There were words I expected and words unexpected:

“Have you ever slept with a black man?”
“I never really noticed this sculpture. I wonder if my children notice my paintings.”
“My husband takes propecia, and his wanger still wangs.”

All this, while my parents argued, just steps away. My father reached for my mother’s hands, and she growled and snapped, more wolf-like with age. I asked them what I always ask, would they please fight later. They tried, and failed, and tried again. And when they left in the elevator, I hid in the bathroom. Not a terrorist or intruder, just a refugee from a Jewish family—safe behind the barriers of windowless steel doors and restricted elevators.

I lagged behind. I skipped the limo and lunch in the suburbs, opting instead for a long, slow stroll on a sunny day. I turned away from them, taking the long-cut through the old library, letting a blister rise on the outside of my foot.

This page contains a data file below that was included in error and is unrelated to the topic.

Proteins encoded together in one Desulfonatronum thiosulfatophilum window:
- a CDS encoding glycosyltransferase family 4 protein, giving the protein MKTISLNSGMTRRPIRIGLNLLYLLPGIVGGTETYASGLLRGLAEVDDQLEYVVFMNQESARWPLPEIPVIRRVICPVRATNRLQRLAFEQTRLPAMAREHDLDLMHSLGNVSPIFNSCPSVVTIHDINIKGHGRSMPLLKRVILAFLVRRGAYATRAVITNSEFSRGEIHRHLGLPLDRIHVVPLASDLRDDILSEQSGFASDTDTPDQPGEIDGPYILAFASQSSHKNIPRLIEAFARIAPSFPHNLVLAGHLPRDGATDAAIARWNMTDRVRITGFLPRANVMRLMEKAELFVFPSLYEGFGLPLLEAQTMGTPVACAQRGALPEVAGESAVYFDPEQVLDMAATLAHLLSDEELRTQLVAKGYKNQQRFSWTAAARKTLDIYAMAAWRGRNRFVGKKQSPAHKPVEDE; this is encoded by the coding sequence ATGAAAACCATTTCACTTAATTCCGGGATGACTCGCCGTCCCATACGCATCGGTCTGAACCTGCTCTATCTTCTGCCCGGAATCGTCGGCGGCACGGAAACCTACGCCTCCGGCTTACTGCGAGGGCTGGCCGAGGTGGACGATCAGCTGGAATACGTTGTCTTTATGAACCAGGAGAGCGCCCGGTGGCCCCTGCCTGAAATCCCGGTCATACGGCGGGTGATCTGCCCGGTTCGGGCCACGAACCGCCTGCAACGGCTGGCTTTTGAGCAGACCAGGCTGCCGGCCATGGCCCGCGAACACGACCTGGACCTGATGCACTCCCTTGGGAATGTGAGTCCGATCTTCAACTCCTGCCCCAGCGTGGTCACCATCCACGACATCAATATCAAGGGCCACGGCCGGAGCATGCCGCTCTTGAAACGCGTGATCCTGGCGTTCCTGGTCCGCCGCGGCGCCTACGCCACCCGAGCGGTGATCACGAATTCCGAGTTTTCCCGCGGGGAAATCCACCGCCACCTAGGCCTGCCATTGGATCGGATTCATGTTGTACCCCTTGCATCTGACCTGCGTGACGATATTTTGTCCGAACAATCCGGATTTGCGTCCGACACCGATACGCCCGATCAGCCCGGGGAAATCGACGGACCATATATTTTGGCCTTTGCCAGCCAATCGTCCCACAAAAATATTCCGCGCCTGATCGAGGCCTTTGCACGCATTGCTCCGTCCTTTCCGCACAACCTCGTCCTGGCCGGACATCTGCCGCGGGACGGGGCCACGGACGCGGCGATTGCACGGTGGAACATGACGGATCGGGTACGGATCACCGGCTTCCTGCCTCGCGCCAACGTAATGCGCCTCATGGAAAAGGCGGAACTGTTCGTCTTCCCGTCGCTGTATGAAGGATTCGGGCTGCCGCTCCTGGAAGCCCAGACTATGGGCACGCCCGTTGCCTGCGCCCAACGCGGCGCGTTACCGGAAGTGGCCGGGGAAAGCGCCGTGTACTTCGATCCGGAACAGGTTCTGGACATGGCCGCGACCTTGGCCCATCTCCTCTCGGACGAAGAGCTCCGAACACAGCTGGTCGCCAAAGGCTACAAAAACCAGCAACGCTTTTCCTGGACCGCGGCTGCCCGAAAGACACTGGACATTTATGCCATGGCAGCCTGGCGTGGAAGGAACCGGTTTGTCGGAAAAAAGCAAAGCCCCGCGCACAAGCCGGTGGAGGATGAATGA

There was a crowd in the large hall on the first floor of the Cultural Center, with retirees, students and lunching lawyers filtering in. A performance was set to begin. I limped happily to a seat. In the center of the room, two men perched on chairs, hugging their guitars. A middle aged white man, and an old black man named Honeyboy Edwards. A guitar legend, or so said the bald human rights lawyer who sat beside me, grinning and describing his work resettling Chinese laborers whose 18th century farms were flooded by 21st century dams. I worked to ignore him while Honeyboy launched into his blues. He strummed, he plucked; he belted out lyrics. Yet nothing but a weak vibration flew from his fingers, a hoarse mumble from his throat. He may be an icon, but he’s not much of a performer anymore. The lunch crowd clapped along, enthralled with his songs. But to me, he was too like Aunt Dorothy, his vitality as shriveled as an old peeled apple.

At a break, I slipped away from the human rights lawyer, before he could ask my name. It was two blocks to my office. With every step I took further from the music, from the consulate, from my family, the blister kept rising--tinting my relief with pain.

The light went yellow at the corner. The traffic cop plugged her lips with a whistle and I picked up my pace.